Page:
17/06/2024

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Getting Outdoors on Bainbridge Island, WA

12 min read
Getting Outdoors on Bainbridge Island, WA

The charming community of Bainbridge Island, WA, offers some of the best outdoor experiences near Seattle. Read on for our top picks of ways to enjoy getting outdoors on Bainbridge Island.

Bainbridge Island, WA, is a short ferry ride from Seattle. The island, with fewer than 30,000 residents, is a tranquil place filled with trees and surrounded by water. Along with great art and culture—and some incredible food and wines—you’ll also find fun ways to get outdoors during your visit.

As you wander along the harbor, explore the local farms for produce and flowers, or hike through forests of Douglas Fir, Cedars, and Maples, I’m betting you fall in love the way I did. Here are some of my favorite ways of getting outdoors on Bainbridge Island.

Bainbridge Island ferry

The moment you step on the ferry for Bainbridge Island, the world slows down. Photo by Keith Brofsky Courtesy Visit Bainbridge Island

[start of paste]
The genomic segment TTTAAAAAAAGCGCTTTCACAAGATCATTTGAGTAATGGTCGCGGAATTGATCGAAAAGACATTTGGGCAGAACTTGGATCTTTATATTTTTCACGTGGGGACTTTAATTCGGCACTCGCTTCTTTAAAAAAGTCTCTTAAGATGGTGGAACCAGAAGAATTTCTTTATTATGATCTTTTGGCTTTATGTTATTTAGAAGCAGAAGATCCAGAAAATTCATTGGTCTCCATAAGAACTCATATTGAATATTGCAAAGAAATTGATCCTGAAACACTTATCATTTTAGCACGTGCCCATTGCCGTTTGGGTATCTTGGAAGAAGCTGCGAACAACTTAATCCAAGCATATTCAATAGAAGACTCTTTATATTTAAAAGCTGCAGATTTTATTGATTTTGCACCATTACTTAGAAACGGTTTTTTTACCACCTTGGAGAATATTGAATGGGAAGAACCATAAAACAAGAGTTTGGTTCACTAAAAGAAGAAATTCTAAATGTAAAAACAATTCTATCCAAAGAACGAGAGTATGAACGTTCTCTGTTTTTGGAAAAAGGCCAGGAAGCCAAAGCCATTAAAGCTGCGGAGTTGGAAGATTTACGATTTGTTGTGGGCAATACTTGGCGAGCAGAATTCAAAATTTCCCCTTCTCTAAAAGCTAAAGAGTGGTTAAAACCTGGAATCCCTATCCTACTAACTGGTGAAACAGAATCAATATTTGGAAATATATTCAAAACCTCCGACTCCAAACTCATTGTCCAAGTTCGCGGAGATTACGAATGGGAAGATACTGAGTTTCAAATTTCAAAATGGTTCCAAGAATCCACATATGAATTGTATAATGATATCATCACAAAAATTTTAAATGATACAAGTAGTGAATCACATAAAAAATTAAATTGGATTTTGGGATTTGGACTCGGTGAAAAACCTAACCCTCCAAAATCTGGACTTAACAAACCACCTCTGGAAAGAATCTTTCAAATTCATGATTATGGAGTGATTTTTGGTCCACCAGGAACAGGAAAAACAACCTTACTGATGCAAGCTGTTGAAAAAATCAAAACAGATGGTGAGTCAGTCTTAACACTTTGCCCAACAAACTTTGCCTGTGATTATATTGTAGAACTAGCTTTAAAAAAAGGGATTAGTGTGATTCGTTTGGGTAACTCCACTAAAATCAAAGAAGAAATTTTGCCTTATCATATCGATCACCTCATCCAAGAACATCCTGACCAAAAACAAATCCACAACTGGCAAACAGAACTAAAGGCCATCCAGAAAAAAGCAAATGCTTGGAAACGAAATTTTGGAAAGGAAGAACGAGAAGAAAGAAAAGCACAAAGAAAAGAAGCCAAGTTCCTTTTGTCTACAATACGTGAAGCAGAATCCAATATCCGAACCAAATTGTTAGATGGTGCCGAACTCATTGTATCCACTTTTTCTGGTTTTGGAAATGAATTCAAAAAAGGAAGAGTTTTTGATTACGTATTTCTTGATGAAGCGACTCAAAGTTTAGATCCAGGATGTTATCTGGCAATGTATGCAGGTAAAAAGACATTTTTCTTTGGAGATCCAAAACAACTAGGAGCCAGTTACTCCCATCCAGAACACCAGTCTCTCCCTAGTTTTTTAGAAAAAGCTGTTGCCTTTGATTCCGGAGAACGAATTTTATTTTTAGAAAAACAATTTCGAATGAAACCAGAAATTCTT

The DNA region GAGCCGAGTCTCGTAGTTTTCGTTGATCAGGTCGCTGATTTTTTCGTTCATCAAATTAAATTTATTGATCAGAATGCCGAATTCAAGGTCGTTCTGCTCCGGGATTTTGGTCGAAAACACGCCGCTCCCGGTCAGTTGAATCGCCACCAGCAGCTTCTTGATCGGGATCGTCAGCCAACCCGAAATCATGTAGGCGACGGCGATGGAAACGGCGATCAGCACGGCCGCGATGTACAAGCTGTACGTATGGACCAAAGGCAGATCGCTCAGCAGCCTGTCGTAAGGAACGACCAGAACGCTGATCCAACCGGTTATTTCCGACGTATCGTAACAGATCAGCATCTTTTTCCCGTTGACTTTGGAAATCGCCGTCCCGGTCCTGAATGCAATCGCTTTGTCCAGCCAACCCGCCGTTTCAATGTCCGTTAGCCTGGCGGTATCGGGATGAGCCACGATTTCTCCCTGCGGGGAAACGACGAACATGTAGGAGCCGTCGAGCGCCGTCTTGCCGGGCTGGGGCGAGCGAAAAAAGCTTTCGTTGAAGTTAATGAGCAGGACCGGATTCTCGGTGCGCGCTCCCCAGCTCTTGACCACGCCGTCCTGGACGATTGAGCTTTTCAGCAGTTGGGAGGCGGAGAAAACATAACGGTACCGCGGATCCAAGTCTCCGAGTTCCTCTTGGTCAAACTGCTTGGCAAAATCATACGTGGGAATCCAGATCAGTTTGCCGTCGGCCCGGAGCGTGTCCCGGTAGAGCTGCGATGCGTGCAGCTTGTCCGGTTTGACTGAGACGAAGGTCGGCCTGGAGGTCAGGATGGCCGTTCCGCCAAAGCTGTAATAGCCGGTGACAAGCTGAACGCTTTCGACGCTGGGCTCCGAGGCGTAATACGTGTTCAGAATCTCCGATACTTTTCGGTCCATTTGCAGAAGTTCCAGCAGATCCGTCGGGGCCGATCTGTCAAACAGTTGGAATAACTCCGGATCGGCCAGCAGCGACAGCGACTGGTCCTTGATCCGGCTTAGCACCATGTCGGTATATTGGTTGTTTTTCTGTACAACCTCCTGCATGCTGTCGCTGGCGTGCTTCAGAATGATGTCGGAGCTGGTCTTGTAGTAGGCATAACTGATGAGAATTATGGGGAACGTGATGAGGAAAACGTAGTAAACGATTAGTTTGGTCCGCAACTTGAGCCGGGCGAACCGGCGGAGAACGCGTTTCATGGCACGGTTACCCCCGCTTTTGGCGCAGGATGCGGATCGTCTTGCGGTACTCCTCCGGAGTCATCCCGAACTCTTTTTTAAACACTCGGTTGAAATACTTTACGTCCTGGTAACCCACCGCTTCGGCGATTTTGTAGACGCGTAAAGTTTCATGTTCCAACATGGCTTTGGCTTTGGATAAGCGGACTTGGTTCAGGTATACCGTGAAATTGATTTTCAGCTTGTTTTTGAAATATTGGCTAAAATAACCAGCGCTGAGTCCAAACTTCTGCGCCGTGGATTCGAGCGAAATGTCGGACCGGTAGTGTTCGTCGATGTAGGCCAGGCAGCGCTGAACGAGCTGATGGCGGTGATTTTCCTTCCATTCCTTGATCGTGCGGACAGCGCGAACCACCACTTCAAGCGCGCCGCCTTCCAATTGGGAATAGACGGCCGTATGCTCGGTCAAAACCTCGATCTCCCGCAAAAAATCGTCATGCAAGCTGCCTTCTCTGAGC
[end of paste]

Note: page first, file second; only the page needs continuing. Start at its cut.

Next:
Getting Outdoors at Bloedel Reserve on Bainbridge Island

Bloedel Reserve is one of my favorite spots for getting outdoors on Bainbridge Island. The reserve sits on land that was ancestral grounds for the Suquamish people. Bloedel acknowledges that in their heritage statement, which reads:

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We express deep gratitude towards the Suquamish People, People of the Clear Salt Water, for sustaining the land within which our healing landscapes thrive. Those entrusted with caring for Bloedel Reserve acknowledge that the sacred ancestral territory on which the Reserve resides flourishes because of the stewardship, since time immemorial, by the Suquamish people. We will honor and respect their legacy by nurturing this land and the waterways of the Central Salish Sea for present and future generations.

You feel that respect when you enter the grounds.

History of Bloedel Reserve

The first 67 acres of what would become Bloedel Reserve was dedicated by President James Buchanan in 1856 to benefit the construction of a Territorial University, which would go on to become the University of Washington. The land was sold and logged to raise revenue to develop curriculum for the university. Lumber from the site went to construct the first university buildings in downtown Seattle.